As mentioned above, most of this challenge lies within optimising the supply chain itself, where numerous trading regulations, employee rights, tariffs, taxes and so on need to be considered. Businesses also need to follow certain rules as far as incorporating and registering their company in a particular geography. For example, incorporating a company in Gibraltar would require different steps than registering one in the United States of America. Others might need specific accreditation or trading approval from the country’s government.
Businesses are hugely influenced by politics, legislation and relationships between countries, not to mention growing global civil unrest associated with the costs of living, environmental concerns, and rising social inequality.
These factors can positively and negatively impact the business landscape, whether it’s to do with taxes, transport, material costs or trade agreements.
It’s vital that you closely follow the news related to countries in which you plan to trade. Of course, political and socio-economic landscapes are hard to predict (see Brexit as an example), given that they are constantly evolving. However, having an understanding of current political scenarios will better prepare you. Pay close attention to the key issues affecting similar businesses in your new country.
HR and recruitment
A common challenge of foreign expansion involves recruiting the best native talent and bolstering your workforce. Talented staff provide a foundational knowledge base of regions and practices in the market, acting as reliable anchors and points of reference within that area.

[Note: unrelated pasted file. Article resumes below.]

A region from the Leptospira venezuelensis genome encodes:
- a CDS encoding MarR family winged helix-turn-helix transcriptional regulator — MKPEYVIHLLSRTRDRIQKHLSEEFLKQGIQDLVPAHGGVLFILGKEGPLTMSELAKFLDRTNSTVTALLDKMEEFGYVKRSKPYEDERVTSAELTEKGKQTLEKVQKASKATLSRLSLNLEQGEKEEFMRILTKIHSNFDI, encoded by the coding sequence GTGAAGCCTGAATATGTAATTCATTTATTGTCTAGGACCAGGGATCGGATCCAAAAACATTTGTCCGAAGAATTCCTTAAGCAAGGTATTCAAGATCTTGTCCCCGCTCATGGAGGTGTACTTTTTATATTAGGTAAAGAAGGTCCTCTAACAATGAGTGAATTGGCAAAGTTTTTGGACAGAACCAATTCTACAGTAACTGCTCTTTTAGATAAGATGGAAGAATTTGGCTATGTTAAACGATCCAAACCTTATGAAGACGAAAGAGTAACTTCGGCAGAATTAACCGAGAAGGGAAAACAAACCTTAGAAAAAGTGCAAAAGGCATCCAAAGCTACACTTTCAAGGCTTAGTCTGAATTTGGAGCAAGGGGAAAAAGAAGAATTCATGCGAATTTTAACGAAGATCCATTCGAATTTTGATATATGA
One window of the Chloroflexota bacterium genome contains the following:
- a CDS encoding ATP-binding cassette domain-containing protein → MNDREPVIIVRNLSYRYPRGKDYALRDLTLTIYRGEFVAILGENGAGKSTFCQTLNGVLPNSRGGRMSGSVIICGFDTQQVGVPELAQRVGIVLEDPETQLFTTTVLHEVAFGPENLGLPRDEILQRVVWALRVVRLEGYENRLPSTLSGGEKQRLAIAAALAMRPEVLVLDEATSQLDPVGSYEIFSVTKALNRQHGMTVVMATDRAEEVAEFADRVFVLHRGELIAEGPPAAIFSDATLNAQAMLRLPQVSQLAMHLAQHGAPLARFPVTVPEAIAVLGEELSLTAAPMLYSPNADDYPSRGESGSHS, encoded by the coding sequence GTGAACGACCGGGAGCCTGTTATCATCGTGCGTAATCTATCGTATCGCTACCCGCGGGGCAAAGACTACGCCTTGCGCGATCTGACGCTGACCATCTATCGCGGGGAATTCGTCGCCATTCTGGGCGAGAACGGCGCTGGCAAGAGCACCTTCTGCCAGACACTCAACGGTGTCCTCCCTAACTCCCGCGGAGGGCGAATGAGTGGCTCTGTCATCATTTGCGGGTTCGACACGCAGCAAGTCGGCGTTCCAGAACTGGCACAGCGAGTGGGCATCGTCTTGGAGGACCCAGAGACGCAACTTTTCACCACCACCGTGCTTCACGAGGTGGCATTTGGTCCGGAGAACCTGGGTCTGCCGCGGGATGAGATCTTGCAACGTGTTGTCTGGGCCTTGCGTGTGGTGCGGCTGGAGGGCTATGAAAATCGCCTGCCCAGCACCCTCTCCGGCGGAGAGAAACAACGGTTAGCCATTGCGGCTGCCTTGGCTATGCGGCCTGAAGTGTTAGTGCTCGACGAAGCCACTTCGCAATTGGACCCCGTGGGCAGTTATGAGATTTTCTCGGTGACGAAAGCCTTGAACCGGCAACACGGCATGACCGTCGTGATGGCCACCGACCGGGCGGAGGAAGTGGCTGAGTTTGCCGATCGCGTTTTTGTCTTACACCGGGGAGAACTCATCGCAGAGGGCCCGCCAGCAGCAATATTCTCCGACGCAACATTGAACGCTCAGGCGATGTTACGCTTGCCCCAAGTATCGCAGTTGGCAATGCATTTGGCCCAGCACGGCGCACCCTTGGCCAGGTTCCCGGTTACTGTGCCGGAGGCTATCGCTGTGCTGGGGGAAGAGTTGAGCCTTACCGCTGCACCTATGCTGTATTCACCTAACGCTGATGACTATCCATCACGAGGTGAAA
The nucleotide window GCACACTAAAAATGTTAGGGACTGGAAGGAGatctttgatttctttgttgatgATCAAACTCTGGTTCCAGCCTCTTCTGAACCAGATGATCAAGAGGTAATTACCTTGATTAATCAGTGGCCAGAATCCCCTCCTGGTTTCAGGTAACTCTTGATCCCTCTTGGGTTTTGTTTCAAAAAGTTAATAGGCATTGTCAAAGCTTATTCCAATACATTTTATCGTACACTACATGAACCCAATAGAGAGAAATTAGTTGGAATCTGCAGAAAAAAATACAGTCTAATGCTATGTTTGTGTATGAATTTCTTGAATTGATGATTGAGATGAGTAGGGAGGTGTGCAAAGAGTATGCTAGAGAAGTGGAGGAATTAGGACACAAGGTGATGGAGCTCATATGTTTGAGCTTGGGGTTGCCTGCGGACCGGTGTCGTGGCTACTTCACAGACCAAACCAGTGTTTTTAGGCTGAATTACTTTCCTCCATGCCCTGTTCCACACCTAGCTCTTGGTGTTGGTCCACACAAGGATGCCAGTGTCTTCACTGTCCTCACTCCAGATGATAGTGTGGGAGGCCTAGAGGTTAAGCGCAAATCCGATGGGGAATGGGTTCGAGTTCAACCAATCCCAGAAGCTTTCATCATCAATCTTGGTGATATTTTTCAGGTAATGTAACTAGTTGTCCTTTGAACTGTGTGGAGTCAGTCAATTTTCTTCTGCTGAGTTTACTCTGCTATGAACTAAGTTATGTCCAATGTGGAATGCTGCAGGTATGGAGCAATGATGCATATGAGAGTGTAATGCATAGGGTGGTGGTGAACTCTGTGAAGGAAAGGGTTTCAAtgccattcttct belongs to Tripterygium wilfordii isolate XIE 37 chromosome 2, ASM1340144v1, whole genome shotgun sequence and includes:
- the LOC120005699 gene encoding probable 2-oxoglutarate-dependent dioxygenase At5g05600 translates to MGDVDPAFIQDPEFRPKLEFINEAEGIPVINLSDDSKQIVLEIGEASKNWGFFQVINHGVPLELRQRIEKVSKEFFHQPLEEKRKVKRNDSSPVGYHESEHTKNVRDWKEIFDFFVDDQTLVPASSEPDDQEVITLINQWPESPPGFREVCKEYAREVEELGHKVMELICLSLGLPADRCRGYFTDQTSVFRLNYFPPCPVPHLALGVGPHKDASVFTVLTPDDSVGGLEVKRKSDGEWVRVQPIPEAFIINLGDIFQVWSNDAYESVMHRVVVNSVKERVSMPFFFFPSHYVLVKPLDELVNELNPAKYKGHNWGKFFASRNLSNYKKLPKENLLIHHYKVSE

Prior to your move abroad, you may need to hire new employees on the ground, or proposition others with the offer of relocation. Either way, your hiring and onboarding processes must be methodical and unique.
Depending on the type of business and your new market(s), your specific requirements may vary. Hiring new staff presents increased overheads and a range of HR processes and, fundamentally, the fostering of trust. You need to ensure you are prepared to tackle the financial and logistical challenges of hiring and onboarding overseas, because it can be harder to gauge whether an employee is a good fit.
When engaging in international business, it goes without saying that you should consider the languages spoken in the countries you plan to expand to.
Much like learning about the country’s culture, it’s equal parts vital and enriching to learn essential components of the native language. It’s ideal to have at least one employee who can speak the new native tongue (interestingly, 36% of UK adults are bilingual, which is over 24 million people), or if this isn’t possible, consider the services of a professional translator or interpreter.
It’s also wise to consider your product messaging and branding and how effectively that can be communicated in new languages and dialects. Clients will feel more reassured that they have a reliable and diligent contact in the same country that can speak their language.
If you expand into new markets, it’s important to conduct base-level market research. If you find that your market is not concentrated enough, you may need to rethink your positioning, as similarities can create fierce competition.
It’s recommended to present something unique to your new market, while simultaneously building solid relationships with local businesses, suppliers, shipping companies and other organisations who may, in turn, become clients or referral partners.
Understanding the competitiveness of the market you’re going into can be tricky, but if you can find ways to retain your competitive edge, you may ultimately avoid becoming persona non grata.
Organisations that are planning an international move must be mindful of these seven challenges. While some of these obstacles are unavoidable, most can be easily resolved or mitigated with enough preparedness.